Simply put, many of our patients — and patients around the country — will not be able to stay on their therapy.

Crushing Patients Amid Record Profits

UHC has reported record profits for 2020, with their pharmacy business driving their growth. But they want more, and sadly they have made an internal decision that the best place to get it is off the backs of chronic disease patients. As you gear up for open enrollment, look closely at your plan and find out how this may affect you.

State Bans

Several states have banned the use of copay accumulators with legislation, but often this does not help self-funded employer plans. Even if you live in a state with a copay accumulator ban — if your employer has implemented this practice — this ban does not help you. States that have enacted bans include: Arizona, Georgia, Illinois, Virginia, and West Virginia. You can follow states with active legislation via this map on our friends at Aimed Alliance’s website. Sadly, the state where our practice resides, Missouri, has not banned copay accumulators and we do not have any active legislation.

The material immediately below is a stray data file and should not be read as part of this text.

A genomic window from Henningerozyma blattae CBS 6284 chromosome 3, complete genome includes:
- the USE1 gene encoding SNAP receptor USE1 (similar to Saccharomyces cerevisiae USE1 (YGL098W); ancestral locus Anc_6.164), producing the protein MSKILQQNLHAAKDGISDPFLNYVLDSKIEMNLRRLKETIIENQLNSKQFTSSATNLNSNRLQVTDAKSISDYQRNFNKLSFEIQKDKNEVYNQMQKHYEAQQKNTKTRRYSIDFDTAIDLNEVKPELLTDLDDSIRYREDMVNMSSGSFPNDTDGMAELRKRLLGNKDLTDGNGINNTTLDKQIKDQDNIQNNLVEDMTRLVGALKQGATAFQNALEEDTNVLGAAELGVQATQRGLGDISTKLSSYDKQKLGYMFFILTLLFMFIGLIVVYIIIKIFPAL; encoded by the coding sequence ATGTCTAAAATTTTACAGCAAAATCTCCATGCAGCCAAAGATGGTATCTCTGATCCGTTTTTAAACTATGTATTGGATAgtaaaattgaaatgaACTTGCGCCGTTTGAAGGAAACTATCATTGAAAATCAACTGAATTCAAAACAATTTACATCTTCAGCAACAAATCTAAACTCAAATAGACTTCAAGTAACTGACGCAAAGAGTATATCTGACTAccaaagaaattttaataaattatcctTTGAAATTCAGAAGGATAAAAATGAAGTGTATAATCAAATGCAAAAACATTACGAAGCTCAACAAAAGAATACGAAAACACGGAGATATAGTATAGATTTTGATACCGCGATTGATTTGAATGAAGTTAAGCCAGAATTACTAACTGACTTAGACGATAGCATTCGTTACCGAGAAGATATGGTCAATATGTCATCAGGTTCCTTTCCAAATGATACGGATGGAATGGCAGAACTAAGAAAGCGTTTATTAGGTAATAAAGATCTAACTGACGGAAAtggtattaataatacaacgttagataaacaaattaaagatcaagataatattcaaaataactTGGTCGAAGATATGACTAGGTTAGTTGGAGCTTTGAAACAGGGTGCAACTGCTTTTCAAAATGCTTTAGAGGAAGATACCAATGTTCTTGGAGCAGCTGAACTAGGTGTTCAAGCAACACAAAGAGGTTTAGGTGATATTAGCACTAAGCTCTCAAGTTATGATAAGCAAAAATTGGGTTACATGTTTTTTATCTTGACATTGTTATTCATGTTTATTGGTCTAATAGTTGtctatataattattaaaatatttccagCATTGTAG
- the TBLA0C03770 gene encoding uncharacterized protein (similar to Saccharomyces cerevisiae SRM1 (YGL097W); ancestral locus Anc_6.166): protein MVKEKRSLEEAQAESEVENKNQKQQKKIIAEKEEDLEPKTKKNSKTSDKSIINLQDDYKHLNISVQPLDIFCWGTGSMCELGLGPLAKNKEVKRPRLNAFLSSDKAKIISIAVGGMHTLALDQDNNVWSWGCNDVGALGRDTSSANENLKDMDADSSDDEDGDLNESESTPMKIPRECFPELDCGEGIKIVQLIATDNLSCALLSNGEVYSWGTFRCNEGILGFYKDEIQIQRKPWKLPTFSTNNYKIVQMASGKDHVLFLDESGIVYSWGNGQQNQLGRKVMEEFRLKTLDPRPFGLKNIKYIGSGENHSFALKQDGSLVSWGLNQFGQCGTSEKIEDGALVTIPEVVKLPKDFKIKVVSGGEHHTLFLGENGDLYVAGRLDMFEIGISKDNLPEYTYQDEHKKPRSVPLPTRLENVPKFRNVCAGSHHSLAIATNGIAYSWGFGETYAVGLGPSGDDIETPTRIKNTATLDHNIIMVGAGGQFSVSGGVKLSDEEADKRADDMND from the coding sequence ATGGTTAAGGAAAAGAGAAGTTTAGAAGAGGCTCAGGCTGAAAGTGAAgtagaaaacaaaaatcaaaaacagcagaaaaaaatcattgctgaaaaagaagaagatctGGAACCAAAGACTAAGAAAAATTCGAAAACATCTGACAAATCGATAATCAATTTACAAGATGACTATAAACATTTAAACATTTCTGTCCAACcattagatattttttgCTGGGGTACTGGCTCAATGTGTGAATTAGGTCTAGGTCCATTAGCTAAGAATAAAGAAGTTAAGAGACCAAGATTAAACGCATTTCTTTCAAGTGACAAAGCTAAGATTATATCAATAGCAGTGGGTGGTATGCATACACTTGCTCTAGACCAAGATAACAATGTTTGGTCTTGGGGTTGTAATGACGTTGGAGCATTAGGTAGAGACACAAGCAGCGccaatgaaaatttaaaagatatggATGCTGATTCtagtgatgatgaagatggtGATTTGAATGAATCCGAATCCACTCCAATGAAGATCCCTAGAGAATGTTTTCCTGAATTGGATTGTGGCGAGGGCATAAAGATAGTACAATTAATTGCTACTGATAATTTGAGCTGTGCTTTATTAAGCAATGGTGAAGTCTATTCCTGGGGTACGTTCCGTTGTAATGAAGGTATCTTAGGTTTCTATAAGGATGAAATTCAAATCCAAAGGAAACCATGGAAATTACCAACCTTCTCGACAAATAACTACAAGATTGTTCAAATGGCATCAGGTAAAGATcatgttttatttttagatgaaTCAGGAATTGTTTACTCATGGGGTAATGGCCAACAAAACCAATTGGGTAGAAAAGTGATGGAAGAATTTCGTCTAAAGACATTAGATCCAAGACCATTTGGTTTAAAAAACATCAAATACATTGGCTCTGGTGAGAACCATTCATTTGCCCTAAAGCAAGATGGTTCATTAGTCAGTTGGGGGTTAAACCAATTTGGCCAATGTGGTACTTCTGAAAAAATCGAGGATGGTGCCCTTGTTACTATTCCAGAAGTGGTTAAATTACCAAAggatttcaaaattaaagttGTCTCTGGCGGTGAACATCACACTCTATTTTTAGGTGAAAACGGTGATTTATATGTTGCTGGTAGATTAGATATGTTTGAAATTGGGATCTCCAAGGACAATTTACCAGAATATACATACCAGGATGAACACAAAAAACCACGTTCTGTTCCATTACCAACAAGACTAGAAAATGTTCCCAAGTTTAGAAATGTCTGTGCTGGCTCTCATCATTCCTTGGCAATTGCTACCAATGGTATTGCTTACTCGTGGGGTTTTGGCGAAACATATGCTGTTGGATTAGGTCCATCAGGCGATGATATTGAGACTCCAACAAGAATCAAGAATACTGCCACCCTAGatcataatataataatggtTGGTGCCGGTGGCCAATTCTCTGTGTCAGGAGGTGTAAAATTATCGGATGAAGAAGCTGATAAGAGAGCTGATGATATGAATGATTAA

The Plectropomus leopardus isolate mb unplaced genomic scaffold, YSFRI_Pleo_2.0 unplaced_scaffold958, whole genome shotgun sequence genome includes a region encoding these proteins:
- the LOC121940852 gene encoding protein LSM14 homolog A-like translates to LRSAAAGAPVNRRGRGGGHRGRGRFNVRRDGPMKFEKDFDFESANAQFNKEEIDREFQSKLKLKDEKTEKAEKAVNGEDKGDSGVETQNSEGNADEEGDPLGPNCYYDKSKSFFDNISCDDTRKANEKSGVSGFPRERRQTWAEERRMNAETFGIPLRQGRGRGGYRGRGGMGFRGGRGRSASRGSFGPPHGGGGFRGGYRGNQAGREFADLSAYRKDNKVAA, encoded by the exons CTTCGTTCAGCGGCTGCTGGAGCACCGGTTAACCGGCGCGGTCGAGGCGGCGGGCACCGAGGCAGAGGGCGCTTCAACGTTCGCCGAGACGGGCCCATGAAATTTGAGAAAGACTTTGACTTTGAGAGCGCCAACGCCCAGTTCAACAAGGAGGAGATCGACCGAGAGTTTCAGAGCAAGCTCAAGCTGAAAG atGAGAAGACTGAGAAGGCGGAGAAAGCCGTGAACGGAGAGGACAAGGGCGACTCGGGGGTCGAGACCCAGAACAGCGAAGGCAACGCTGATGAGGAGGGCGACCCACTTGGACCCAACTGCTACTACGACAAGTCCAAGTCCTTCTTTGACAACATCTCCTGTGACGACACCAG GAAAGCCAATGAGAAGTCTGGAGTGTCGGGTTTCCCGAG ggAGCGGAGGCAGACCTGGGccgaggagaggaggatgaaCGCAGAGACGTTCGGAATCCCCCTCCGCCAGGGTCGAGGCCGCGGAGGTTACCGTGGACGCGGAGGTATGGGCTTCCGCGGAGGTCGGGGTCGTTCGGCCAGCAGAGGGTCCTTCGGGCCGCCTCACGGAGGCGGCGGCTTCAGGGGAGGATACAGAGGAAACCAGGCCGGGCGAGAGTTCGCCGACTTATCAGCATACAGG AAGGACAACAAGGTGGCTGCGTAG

Threatens Health Outcomes for Patients

This policy threatens the health outcomes for millions of patients in the middle of a pandemic. Physicians are already burdened with excess paperwork. This increases that load and harms patients.  And to top it off, UHC expects the physician’s office to deliver this new policy message to the patient, and then bill them for the difference. Click here to read the new policy.

Our office has reached out to the UHC provider representatives and the response has been the usual run around. Here is the drill:

  • Call the phone number in the policy announcement letter;
  • Get transferred around UHC; and finally
  • Get told to email our representative — the one who originally told us to call the phone number in the letter.

We Opt Out

Our medical director will not be a part of this policy. After 27 years as a UHC rheumatology provider, we have made the decision not to do business with them. We informed UHC that we will be mailing letters to our patients on November 2nd with this message and have yet to receive a response.